Journal of equine veterinary science2019; 86; 102893; doi: 10.1016/j.jevs.2019.102893

Mortality and Operational Attributes Relative to Feral Horse and Burro Capture Techniques Based on Publicly Available Data From 2010-2019.

Abstract: Management of excessive feral horse (Equus ferus caballus) and burro (Equus asinus) populations in the United States and globally has been a controversial subject for decades. I reviewed all available US federal feral horse and burro daily gather reports from 2010 to 2019 to extract equine species, technique (bait trapping or helicopter gathering), reason (emergency or other), number gathered, number of mortalities, and mortality attributes (acute or chronic/pre-existing condition, specific cause). I found 70 reports (bait trapping burros n = 10, bait trapping horses n = 24, helicopter gathering horses n = 21) from 9 states (AZ, CA, CO, ID, MT, NV, OR, UT, WY) representing 28,821 horses and 2,005 burros. For bait trapping, 100 animals died (4 burros, 96 horses) with 16 acute causes (1 burro, 15 horses) and 84 chronic/pre-existing causes (3 burros, 81 horses). For helicopter gathering, 268 horses died with 62 acute causes and 206 chronic/pre-existing causes. Mortality ratios did not differ by capture technique (P > .05) for broken necks, emaciation, acute causes, or chronic/pre-existing causes. The most common mortality-causing problems were structural deformations, club foot, blindness, and emaciation. The more horses gathered per day resulted in a greater proportion of chronic/pre-existing mortalities for both trapping techniques, but only an increase of acute mortalities for helicopter gathering. The slope suggests 1 acute mortality for every 300 horses gathered. The capture mortality rate across all gathers [1.1% (368 mortalities out of 30,826 horses and burros captured)] is below a general threshold of 2% suggested for wildlife studies.
Publication Date: 2019-12-20 PubMed ID: 32067672DOI: 10.1016/j.jevs.2019.102893Google Scholar: Lookup
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This research article analyzes the mortality rates and characteristics relative to various capture techniques of feral horses and burros in the United States from 2010 to 2019. It suggests that the capture mortality rate is below the threshold suggested for wildlife studies.

Research Methodology

  • The researcher undertook a comprehensive review of publicly available daily gather reports for feral horses and burros in the United States from 2010-2019.
  • The study reviewed data from a number of states, including Arizona, California, Colorado, Idaho, Montana, Nevada, Oregon, Utah, and Wyoming.
  • The capture techniques evaluated in the study included bait trapping and helicopter gathering.
  • From the data, the researcher extracted various details such as the equine species, capture technique, reason for gathering (either emergency or other), total number gathered, number of mortalities, and attributes of mortality (either acute or chronic/pre-existing condition, and specific cause).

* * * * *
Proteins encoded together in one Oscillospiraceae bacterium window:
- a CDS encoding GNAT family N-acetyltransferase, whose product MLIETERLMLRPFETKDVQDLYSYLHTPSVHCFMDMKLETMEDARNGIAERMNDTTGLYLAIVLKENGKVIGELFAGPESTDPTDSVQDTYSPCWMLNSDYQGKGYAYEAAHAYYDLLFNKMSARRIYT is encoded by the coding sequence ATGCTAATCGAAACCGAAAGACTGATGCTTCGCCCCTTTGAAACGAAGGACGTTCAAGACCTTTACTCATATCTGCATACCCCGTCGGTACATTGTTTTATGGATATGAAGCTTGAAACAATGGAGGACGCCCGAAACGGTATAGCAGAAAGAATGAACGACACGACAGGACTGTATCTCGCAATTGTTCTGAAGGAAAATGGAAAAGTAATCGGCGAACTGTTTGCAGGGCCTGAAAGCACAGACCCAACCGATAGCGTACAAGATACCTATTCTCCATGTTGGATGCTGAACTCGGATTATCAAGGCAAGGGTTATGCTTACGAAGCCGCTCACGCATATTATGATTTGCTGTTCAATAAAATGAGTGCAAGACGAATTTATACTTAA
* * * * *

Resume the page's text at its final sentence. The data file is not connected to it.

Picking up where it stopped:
Findings From the Research

  • The study analysed 70 reports that involved 28,821 horses and 2,005 burros.
  • During bait trapping, there were 100 fatalities (96 horses and 4 burros) broken down into 16 acute cases (15 horses and 1 burro) and 84 chronic/pre-existing condition cases (81 horses and 3 burros).
  • Helicopter gathering resulted in 268 horse deaths, divided into 62 acute and 206 chronic cases.
  • The mortality ratios did not significantly vary between the two capture techniques for acute causes, chronic/pre-existing causes, emaciation or broken necks.
  • The most frequently observed causes of death were structural deformations, club foot, blindness, and emaciation.
  • The number of horses gathered per day influenced the proportion of chronic/pre-existing mortalities in both capture techniques, however, an increase in acute mortalities was observed only in helicopter gathering.
  • The study proposed that for every 300 horses gathered, there seemed to be 1 acute mortality, based on the slope of the trend.
  • The overall capture mortality rate was considered to be below the generalized threshold of 2% suggested for wildlife studies, as there were 368 deaths out of 30,836 horses and burros captured, which is 1.1%.

Cite This Article

Scasta JD. (2019). Mortality and Operational Attributes Relative to Feral Horse and Burro Capture Techniques Based on Publicly Available Data From 2010-2019. J Equine Vet Sci, 86, 102893.


ISSN: 0737-0806
NlmUniqueID: 8216840
Country: United States
Language: English
Volume: 86
Pages: 102893
PII: S0737-0806(19)30642-2

Researcher Affiliations

Scasta, John Derek
  • Department of Ecosystem Science and Management, University of Wyoming, Laramie, WY. Electronic address:

MeSH Terms

  • Animals
  • Animals, Wild
  • Equidae
  • Horses
  • Mortality
  • United States / epidemiology


This article has been cited 2 times.
  1. Whiteman JP, Harlow HJ, Durner GM, Regehr EV, Amstrup SC, Pagano AM, Ben-David M. The acute physiological response of polar bears to helicopter capture.. J Wildl Manage 2022 Jul;86(5):e22238.
    doi: 10.1002/jwmg.22238pubmed: 35915725google scholar: lookup
  2. Rou015fu O, Melega I, Evans AL, Arnemo JM, Ku00fcker S. Evaluation of Medetomidine-Ketamine for Immobilization of Feral Horses in Romania.. Front Vet Sci 2021;8:655217.
    doi: 10.3389/fvets.2021.655217pubmed: 34235198google scholar: lookup